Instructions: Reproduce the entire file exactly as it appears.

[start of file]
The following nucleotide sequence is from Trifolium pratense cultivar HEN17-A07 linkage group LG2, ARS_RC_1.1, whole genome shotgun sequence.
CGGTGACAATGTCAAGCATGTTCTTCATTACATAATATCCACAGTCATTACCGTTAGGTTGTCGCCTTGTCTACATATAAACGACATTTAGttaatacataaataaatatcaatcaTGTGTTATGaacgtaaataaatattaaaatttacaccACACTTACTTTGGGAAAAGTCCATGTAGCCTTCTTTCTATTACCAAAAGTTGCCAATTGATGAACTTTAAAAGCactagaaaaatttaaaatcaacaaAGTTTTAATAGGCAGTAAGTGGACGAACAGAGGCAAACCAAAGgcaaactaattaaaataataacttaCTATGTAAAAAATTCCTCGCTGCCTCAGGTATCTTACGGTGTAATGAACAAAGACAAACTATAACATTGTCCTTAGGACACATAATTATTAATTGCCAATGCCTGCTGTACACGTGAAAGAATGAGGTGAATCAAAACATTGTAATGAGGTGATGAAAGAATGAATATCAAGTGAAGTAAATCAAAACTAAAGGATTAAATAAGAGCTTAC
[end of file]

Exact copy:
The following nucleotide sequence is from Trifolium pratense cultivar HEN17-A07 linkage group LG2, ARS_RC_1.1, whole genome shotgun sequence.
CGGTGACAATGTCAAGCATGTTCTTCATTACATAATATCCACAGTCATTACCGTTAGGTTGTCGCCTTGTCTACATATAAACGACATTTAGttaatacataaataaatatcaatcaTGTGTTATGaacgtaaataaatattaaaatttacaccACACTTACTTTGGGAAAAGTCCATGTAGCCTTCTTTCTATTACCAAAAGTTGCCAATTGATGAACTTTAAAAGCactagaaaaatttaaaatcaacaaAGTTTTAATAGGCAGTAAGTGGACGAACAGAGGCAAACCAAAGgcaaactaattaaaataataacttaCTATGTAAAAAATTCCTCGCTGCCTCAGGTATCTTACGGTGTAATGAACAAAGACAAACTATAACATTGTCCTTAGGACACATAATTATTAATTGCCAATGCCTGCTGTACACGTGAAAGAATGAGGTGAATCAAAACATTGTAATGAGGTGATGAAAGAATGAATATCAAGTGAAGTAAATCAAAACTAAAGGATTAAATAAGAGCTTAC